Mindful eating can be a powerful tool in helping with long term weight loss and avoiding obesity.

Mindful eating and binge eating 

Transformational Nutrition binge eating cycle mindful eatingBinge eating means eating a lot of food in a short space of time; it is linked to obesity.  If it becomes recurrent and out of control then it may manifest itself as Binge Eating Disorder.

Mindful eating can, however, have a powerful therapeutic effect on those struggling with binge eating.  The same systematic review and meta analysis, quoted above, demonstrated mindful techniques having a significant impact on such obesity related eating behaviours.

Another 6 month study in obese women saw binge eating episodes reduce from 4 to 1.4 times a week; a significant difference.

Mindful eating has the potential to reduce and even prevent obesity related eating behaviours.

Ways to practice mindful eating behaviour

There are a number of formal and informal ways to practice mindful eating behaviours and a combination of the two will have the most powerful impact.

ransformational nutrition meditation mindful eatingThe first way is through dedicated meditation practice whereby you allocate time during the day to meditate.  You can do this using an app like Headspace or by listening to my meditation track here.

The second, less formal, approach is through small exercises practised each day.  These exercises require you to be completely present in the moment when eating and help to develop an increased awareness of your hunger and satiety signals.  These are the key to breaking any ingrained habits.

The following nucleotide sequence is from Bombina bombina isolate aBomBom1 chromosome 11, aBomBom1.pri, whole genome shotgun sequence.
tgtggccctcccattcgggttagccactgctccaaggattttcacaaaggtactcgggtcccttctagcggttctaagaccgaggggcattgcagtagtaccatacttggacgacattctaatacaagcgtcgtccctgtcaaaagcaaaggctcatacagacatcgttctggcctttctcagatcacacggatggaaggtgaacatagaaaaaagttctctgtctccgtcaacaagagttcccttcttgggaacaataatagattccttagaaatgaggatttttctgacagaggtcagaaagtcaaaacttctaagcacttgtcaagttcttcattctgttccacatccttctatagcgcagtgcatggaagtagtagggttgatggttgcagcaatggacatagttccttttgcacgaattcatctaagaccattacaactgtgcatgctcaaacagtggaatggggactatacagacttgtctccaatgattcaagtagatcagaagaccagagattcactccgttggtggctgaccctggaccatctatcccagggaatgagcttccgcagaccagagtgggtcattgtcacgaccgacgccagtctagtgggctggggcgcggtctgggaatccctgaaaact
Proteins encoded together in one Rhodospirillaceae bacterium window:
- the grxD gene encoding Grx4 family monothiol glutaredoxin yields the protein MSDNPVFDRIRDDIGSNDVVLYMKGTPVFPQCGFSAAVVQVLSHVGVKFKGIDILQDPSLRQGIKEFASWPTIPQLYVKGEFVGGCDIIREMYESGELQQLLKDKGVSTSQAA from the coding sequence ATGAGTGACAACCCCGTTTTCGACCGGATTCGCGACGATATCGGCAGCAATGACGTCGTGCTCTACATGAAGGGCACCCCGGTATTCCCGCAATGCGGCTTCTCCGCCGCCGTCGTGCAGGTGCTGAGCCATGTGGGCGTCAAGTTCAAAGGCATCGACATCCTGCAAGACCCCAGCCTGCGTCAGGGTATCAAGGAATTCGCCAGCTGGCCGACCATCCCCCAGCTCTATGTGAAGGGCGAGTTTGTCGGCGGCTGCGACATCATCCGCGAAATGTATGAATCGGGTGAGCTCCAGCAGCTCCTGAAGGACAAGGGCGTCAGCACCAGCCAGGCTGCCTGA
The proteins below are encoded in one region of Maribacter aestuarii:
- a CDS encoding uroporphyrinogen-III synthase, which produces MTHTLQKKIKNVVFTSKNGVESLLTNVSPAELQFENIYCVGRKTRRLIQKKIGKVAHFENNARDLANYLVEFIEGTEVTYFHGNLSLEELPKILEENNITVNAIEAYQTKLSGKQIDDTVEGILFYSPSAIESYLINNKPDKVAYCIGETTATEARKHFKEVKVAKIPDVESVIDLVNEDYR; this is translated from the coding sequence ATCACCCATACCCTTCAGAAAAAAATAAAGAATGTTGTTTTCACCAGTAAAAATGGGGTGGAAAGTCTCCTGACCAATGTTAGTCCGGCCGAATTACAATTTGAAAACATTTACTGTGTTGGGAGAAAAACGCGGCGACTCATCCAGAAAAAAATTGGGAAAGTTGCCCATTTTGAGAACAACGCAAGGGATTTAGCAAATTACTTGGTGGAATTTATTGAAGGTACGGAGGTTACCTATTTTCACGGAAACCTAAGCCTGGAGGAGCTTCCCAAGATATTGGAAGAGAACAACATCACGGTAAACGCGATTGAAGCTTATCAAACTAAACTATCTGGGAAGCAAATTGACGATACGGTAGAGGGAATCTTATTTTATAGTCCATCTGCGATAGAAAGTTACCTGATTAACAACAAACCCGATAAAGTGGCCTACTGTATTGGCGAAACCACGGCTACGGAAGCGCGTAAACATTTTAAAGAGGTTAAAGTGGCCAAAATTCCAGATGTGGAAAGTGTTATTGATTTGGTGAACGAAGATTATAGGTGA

These simple strategies could include:

  • Eating at a slower pace, taking the time to taste and savour your food
  • Sitting at a table ad making mealtime a ritual
  • Eating with others i.e. your family
  • Avoiding any distractions such as the TV or smartphones
  • Chewing each mouthful well, at least 15 times
  • Stop eating when you are full; you do not need to clear your plate
  • Ask yourself why you are eating; are you actually hungry or is it an emotional response?
  • Focus on how the food you are eating makes you feel
  • Creating a photo food diary to reflect on what you have eating. You can use an app like MyEat
  • Using another mindful eating app like this to record thoughts and feelings.

I suggest trying these strategies one meal at a time and then once you have mastered the technique, build on it throughout each day.

A combination of formal and informal mindfulness techniques are most powerful when trying to master control of eating behaviours.


Like any skill, mindful eating takes time and practice.  Once it becomes a habit, however, it can have extreme benefits on both weight loss, maintenance and eating behaviour.  It can be a very useful tool in preventing obesity and therefore illness in later life.

Just as with any practice, start small and master one step at a time.  This will then have a domino effect that can potentially transform your emotional and physical well-being.


This was brought to you by Rebecca Flannery from Transformational Nutrition